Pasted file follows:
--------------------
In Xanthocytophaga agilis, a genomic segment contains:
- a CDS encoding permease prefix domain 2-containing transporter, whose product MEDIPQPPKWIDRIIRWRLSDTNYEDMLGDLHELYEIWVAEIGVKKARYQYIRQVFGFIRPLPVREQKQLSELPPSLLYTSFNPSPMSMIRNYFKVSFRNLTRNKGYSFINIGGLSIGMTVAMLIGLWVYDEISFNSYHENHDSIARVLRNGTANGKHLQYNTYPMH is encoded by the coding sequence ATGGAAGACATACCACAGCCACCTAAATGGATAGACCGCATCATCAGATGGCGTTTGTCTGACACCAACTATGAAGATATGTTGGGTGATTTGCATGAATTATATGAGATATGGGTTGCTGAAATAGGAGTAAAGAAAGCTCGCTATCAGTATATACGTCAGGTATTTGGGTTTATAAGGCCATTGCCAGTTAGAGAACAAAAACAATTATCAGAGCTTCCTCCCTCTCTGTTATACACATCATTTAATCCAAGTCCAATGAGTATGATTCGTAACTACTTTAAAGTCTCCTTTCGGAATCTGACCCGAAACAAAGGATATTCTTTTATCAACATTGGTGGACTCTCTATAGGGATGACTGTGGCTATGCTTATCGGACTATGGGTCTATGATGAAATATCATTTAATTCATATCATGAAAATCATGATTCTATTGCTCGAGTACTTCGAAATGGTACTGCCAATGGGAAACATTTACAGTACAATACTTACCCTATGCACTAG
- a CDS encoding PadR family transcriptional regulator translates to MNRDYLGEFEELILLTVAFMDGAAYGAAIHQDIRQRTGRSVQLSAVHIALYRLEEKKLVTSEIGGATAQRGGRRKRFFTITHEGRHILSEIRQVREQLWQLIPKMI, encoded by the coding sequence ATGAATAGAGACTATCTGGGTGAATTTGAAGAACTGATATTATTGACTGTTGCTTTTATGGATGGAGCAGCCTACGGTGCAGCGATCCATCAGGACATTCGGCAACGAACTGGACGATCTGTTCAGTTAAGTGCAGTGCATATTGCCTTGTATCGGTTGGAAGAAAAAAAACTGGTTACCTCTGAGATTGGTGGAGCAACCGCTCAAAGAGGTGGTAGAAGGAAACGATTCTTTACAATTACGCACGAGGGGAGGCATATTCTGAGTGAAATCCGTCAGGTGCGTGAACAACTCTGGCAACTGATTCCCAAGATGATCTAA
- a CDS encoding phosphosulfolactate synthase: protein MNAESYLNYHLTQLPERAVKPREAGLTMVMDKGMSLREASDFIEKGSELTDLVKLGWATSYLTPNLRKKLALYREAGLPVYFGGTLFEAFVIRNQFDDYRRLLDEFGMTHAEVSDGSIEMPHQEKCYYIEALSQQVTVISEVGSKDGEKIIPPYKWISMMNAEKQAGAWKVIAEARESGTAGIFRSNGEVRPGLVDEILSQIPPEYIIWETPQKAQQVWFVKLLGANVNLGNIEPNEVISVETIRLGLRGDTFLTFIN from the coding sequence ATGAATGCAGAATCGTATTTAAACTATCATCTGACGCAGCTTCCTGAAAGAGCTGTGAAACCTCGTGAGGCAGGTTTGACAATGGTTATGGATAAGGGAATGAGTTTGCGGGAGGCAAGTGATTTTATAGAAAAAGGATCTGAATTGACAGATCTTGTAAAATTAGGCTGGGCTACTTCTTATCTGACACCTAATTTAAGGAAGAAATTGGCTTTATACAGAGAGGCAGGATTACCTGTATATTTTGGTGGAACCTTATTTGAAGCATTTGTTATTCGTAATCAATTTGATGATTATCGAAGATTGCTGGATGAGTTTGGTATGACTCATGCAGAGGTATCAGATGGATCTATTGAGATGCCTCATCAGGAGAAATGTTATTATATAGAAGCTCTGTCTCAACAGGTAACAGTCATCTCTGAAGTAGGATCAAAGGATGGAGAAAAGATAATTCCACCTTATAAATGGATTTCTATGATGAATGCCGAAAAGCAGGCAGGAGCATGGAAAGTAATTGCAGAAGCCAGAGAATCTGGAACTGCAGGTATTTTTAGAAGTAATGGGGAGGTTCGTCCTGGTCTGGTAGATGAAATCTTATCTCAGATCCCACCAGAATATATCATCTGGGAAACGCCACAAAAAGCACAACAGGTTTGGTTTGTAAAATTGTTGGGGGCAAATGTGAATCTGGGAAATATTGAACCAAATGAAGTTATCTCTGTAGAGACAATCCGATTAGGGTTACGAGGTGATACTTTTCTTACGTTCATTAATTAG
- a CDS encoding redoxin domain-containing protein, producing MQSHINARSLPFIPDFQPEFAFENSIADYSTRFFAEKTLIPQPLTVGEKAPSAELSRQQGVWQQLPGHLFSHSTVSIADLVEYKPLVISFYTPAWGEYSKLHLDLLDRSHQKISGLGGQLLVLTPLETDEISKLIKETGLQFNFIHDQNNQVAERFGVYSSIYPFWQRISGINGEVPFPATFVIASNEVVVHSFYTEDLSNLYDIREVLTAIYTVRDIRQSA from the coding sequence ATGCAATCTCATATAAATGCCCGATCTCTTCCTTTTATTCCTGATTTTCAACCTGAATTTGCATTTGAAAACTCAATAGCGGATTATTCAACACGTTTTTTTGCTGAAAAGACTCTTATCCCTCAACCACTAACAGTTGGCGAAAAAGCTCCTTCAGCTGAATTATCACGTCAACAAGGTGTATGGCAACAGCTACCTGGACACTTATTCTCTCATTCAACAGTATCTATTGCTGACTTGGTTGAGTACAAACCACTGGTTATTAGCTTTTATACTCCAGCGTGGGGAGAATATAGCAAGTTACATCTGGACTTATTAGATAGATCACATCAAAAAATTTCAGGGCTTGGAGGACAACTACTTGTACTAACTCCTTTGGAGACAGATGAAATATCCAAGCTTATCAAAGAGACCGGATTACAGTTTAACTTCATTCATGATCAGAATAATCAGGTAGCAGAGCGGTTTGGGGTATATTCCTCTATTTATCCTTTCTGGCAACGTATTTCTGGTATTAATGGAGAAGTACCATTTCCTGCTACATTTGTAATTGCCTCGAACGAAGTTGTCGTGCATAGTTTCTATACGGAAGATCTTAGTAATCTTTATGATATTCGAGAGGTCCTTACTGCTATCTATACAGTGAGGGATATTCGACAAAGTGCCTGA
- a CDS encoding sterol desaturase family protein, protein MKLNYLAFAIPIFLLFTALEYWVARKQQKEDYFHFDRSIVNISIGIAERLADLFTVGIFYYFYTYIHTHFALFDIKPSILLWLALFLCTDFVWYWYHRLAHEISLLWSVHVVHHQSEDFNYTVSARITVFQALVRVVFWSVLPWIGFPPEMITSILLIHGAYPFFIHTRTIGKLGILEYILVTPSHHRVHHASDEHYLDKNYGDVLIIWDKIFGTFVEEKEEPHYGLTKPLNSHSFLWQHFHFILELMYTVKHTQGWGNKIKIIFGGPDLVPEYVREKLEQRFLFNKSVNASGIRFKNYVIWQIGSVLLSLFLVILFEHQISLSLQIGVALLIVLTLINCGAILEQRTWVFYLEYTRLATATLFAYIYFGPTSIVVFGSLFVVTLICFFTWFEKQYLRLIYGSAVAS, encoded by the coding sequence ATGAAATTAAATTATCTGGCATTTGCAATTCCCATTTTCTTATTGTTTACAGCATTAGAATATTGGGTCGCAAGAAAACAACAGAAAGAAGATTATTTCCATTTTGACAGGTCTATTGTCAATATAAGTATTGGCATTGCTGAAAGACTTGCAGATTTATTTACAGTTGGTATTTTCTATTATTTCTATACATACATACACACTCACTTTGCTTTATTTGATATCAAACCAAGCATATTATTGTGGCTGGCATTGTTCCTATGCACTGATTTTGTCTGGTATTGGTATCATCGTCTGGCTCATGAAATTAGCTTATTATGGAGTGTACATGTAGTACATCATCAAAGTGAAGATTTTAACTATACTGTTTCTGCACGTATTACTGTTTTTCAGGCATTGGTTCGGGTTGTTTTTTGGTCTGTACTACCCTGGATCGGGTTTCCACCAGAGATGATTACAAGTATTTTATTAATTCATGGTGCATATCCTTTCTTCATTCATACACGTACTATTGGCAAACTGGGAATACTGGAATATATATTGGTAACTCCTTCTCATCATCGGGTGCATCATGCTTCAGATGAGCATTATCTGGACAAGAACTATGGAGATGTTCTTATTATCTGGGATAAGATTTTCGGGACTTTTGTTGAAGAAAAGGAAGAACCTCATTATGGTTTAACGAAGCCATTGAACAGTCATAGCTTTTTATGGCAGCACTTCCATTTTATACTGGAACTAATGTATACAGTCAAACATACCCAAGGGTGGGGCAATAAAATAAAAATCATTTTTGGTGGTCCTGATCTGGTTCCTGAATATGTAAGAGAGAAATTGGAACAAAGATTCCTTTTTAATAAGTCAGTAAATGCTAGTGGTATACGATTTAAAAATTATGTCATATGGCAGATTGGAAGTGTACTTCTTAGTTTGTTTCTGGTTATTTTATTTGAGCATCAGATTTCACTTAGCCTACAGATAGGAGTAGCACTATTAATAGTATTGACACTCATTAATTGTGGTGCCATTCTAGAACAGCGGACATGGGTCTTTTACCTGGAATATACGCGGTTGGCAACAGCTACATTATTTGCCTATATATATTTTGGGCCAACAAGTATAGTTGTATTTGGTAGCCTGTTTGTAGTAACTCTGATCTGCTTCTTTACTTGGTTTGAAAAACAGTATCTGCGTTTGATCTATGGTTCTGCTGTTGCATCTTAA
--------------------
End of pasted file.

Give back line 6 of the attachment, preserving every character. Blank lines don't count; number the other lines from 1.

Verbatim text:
- a CDS encoding sterol desaturase family protein, protein MKLNYLAFAIPIFLLFTALEYWVARKQQKEDYFHFDRSIVNISIGIAERLADLFTVGIFYYFYTYIHTHFALFDIKPSILLWLALFLCTDFVWYWYHRLAHEISLLWSVHVVHHQSEDFNYTVSARITVFQALVRVVFWSVLPWIGFPPEMITSILLIHGAYPFFIHTRTIGKLGILEYILVTPSHHRVHHASDEHYLDKNYGDVLIIWDKIFGTFVEEKEEPHYGLTKPLNSHSFLWQHFHFILELMYTVKHTQGWGNKIKIIFGGPDLVPEYVREKLEQRFLFNKSVNASGIRFKNYVIWQIGSVLLSLFLVILFEHQISLSLQIGVALLIVLTLINCGAILEQRTWVFYLEYTRLATATLFAYIYFGPTSIVVFGSLFVVTLICFFTWFEKQYLRLIYGSAVAS, encoded by the coding sequence ATGAAATTAAATTATCTGGCATTTGCAATTCCCATTTTCTTATTGTTTACAGCATTAGAATATTGGGTCGCAAGAAAACAACAGAAAGAAGATTATTTCCATTTTGACAGGTCTATTGTCAATATAAGTATTGGCATTGCTGAAAGACTTGCAGATTTATTTACAGTTGGTATTTTCTATTATTTCTATACATACATACACACTCACTTTGCTTTATTTGATATCAAACCAAGCATATTATTGTGGCTGGCATTGTTCCTATGCACTGATTTTGTCTGGTATTGGTATCATCGTCTGGCTCATGAAATTAGCTTATTATGGAGTGTACATGTAGTACATCATCAAAGTGAAGATTTTAACTATACTGTTTCTGCACGTATTACTGTTTTTCAGGCATTGGTTCGGGTTGTTTTTTGGTCTGTACTACCCTGGATCGGGTTTCCACCAGAGATGATTACAAGTATTTTATTAATTCATGGTGCATATCCTTTCTTCATTCATACACGTACTATTGGCAAACTGGGAATACTGGAATATATATTGGTAACTCCTTCTCATCATCGGGTGCATCATGCTTCAGATGAGCATTATCTGGACAAGAACTATGGAGATGTTCTTATTATCTGGGATAAGATTTTCGGGACTTTTGTTGAAGAAAAGGAAGAACCTCATTATGGTTTAACGAAGCCATTGAACAGTCATAGCTTTTTATGGCAGCACTTCCATTTTATACTGGAACTAATGTATACAGTCAAACATACCCAAGGGTGGGGCAATAAAATAAAAATCATTTTTGGTGGTCCTGATCTGGTTCCTGAATATGTAAGAGAGAAATTGGAACAAAGATTCCTTTTTAATAAGTCAGTAAATGCTAGTGGTATACGATTTAAAAATTATGTCATATGGCAGATTGGAAGTGTACTTCTTAGTTTGTTTCTGGTTATTTTATTTGAGCATCAGATTTCACTTAGCCTACAGATAGGAGTAGCACTATTAATAGTATTGACACTCATTAATTGTGGTGCCATTCTAGAACAGCGGACATGGGTCTTTTACCTGGAATATACGCGGTTGGCAACAGCTACATTATTTGCCTATATATATTTTGGGCCAACAAGTATAGTTGTATTTGGTAGCCTGTTTGTAGTAACTCTGATCTGCTTCTTTACTTGGTTTGAAAAACAGTATCTGCGTTTGATCTATGGTTCTGCTGTTGCATCTTAA